July 2015

Matt Terl

fiction

Orion Omnibus by Walter Simonson

Walter Simonson should be a household name, and not just in households that have a basement full of longboxes. Simonson, who's still working on mainstream comics today, was a contemporary (and studiomate) of late twentieth-century comics icons Frank Miller, Jim Starlin, and Howard Chaykin. His work on Marvel's Thor series was every bit as groundbreaking as Miller's Daredevil work or Starlin's cosmic melodramas -- even Alan Moore's reinvention of Swamp Thing.

But, perhaps because he never went on to an iconic creator-owned project (like Miller's 300 or Sin City, or Chaykin's American Flagg!, or Moore's Watchmen and V For Vendetta), Simonson's work for a long time seemed to receive much less notice outside the industry than it deserves.

In some ways Simonson was a victim of the nature of serial superhero comic publishing. Where Miller's Batman work was easy to carve out and save in a tidy, easy-to-consume package (four issues of Year One functioned perfectly as a standalone novel, as did the four larger format issues of The Dark Knight Returns, and both were completely divorced from any plots in the ongoing continuity of the character), Simonson's work came in long stretches mid-run -- he took over Thor with issue #337 and left it to other creators with #382 -- and it would take nearly 20 years for the trade paperback market to reach the point where it could support a multi-volume set of collections covering that sort of span.

In addition to several iconic superhero runs, Simonson, like Miller an accomplished artist as well as writer, elevated other-media adaptations into genuine examples of comic book art, most notably with a stunning graphic novel rendition of the original Alien movie, but also with work on Star Wars and Close Encounters of the Third Kind and Battlestar Galactica. (And, years later, in combination with Miller himself, a lunatic Robocop/Terminator crossover.)

But the reproduction rights on licensed books like that can be complicated, so those would-be-iconic works also went out of print and out of sight for decades.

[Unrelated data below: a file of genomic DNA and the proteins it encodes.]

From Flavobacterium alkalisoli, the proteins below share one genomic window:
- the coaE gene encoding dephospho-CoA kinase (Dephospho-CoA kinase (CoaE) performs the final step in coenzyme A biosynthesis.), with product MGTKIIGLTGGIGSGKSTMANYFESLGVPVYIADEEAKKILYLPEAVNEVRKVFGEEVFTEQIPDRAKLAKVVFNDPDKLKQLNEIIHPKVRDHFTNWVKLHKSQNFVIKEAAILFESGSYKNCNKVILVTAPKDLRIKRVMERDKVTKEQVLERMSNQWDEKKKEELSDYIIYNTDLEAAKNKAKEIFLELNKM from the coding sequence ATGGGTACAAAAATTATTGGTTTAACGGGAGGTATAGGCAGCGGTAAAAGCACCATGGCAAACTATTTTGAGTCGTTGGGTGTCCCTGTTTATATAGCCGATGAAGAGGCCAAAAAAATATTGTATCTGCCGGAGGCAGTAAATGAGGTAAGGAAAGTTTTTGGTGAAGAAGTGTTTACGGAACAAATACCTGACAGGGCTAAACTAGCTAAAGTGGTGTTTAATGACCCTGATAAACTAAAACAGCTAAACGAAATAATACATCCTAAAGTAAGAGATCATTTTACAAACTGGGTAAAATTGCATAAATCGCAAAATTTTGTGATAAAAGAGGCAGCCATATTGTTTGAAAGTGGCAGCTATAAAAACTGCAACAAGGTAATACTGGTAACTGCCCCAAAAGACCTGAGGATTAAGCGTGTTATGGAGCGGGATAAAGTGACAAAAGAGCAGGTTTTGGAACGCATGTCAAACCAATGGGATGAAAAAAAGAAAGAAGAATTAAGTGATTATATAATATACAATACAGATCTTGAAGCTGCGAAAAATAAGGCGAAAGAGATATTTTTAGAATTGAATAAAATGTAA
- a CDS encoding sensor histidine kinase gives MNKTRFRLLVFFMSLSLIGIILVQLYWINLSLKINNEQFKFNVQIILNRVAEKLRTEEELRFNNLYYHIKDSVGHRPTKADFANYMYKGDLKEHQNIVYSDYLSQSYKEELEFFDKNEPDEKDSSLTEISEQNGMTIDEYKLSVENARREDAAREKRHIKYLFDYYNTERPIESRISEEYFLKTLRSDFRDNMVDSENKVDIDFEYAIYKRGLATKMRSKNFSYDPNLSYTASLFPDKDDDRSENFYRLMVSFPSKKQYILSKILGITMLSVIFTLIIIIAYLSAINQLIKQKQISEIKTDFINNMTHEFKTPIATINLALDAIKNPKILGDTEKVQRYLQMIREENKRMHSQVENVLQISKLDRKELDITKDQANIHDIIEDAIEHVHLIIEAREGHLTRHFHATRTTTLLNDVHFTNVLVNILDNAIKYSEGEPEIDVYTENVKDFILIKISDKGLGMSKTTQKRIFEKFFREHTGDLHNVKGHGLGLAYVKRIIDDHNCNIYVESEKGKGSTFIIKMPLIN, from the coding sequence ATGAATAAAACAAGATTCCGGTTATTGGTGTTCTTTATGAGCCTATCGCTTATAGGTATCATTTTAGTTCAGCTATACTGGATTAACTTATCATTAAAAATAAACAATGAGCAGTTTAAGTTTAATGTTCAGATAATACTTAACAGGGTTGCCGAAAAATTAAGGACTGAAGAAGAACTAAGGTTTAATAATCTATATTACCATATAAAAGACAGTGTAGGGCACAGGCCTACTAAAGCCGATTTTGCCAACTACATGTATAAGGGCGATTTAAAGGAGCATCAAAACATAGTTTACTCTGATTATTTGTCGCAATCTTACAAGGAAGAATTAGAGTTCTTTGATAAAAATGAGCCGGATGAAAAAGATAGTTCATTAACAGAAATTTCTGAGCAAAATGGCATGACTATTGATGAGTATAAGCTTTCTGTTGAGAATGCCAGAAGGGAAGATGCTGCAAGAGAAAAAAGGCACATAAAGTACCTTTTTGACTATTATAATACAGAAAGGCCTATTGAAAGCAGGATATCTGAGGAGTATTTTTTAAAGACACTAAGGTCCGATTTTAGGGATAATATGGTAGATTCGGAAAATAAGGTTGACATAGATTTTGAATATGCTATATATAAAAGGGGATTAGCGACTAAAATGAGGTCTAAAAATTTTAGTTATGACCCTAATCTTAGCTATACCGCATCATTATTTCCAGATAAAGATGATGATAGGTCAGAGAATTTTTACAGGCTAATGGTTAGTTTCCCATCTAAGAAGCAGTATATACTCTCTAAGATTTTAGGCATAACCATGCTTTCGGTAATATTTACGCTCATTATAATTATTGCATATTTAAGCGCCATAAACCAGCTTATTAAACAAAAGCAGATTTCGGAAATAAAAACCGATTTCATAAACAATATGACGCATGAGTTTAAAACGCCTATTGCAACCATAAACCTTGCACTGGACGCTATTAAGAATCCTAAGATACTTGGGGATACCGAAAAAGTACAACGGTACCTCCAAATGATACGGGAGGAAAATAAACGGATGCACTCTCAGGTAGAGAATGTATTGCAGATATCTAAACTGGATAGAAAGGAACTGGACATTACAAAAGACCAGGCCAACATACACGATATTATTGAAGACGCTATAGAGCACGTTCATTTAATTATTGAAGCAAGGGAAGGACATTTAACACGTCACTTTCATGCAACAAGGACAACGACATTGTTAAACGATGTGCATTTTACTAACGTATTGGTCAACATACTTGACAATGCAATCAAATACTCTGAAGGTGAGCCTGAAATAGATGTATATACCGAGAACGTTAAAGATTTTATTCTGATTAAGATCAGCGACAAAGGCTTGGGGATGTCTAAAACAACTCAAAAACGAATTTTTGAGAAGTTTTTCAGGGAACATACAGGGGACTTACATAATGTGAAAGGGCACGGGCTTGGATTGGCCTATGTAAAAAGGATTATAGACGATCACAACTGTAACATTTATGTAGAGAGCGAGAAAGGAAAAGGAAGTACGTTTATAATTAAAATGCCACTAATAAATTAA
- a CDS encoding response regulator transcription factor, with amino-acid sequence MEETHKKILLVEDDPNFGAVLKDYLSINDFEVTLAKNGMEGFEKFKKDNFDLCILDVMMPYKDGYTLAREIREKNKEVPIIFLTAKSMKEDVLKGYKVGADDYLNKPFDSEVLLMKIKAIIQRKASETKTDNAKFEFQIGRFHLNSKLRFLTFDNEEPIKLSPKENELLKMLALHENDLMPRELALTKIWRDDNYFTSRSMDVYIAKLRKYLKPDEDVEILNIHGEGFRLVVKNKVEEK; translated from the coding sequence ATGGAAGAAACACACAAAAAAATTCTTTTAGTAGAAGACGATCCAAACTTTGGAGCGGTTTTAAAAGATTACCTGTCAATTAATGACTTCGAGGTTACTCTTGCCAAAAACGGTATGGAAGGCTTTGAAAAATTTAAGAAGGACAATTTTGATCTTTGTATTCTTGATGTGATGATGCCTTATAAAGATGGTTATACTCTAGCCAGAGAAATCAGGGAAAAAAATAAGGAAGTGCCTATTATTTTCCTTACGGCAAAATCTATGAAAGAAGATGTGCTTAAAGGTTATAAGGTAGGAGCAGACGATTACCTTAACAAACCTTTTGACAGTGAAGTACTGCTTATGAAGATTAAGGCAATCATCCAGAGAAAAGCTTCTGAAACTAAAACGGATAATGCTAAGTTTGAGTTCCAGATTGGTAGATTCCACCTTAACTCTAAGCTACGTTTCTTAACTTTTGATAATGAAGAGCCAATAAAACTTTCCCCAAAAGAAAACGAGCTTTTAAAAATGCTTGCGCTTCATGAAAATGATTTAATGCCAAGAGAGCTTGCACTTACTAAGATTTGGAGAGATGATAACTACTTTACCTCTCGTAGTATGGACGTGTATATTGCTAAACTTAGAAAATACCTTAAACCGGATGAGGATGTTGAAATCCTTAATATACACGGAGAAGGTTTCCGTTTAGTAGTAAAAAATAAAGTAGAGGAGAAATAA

Simonson's art is distinctive, carefully designed, and kinetic, his writing melodramatic, heightened, and steeped in myth. Very few people have captured the energy and bombast of comic book demigod Jack Kirby's characters as well as Simonson has, most famously with Thor, but again with an excellent extended run on Fantastic Four that's been unjustly overlooked.

And then, years later, at the start of the twenty-first century, he'd do it again, with Kirby's "Fourth World" characters for DC, in Orion. The Fourth World characters, from a certain perspective, are pure, distilled Kirby. It's the work he did later in his career, in the 1970s, when he'd left Marvel (and Stan Lee's input and/or meddling, depending on who you believe) behind and been given his own territory to mine at DC.

The opening line of the prologue of Kirby's first issue sums up not only the backstory of the plot, but -- from a certain perspective -- the backstory of the book's creation: "There came a time when the Old Gods died!" Kirby, never one to think small, crafted his own new mythology: strife between the worlds of New Genesis and Apokolips, an ongoing war between the stern, noble Highfather and Darkseid, the personification of evil; and, most foundationally, a swap sending Highfather's son to live on Apokolips and bringing Orion, Darkseid's bellicose offspring, to peaceful New Genesis.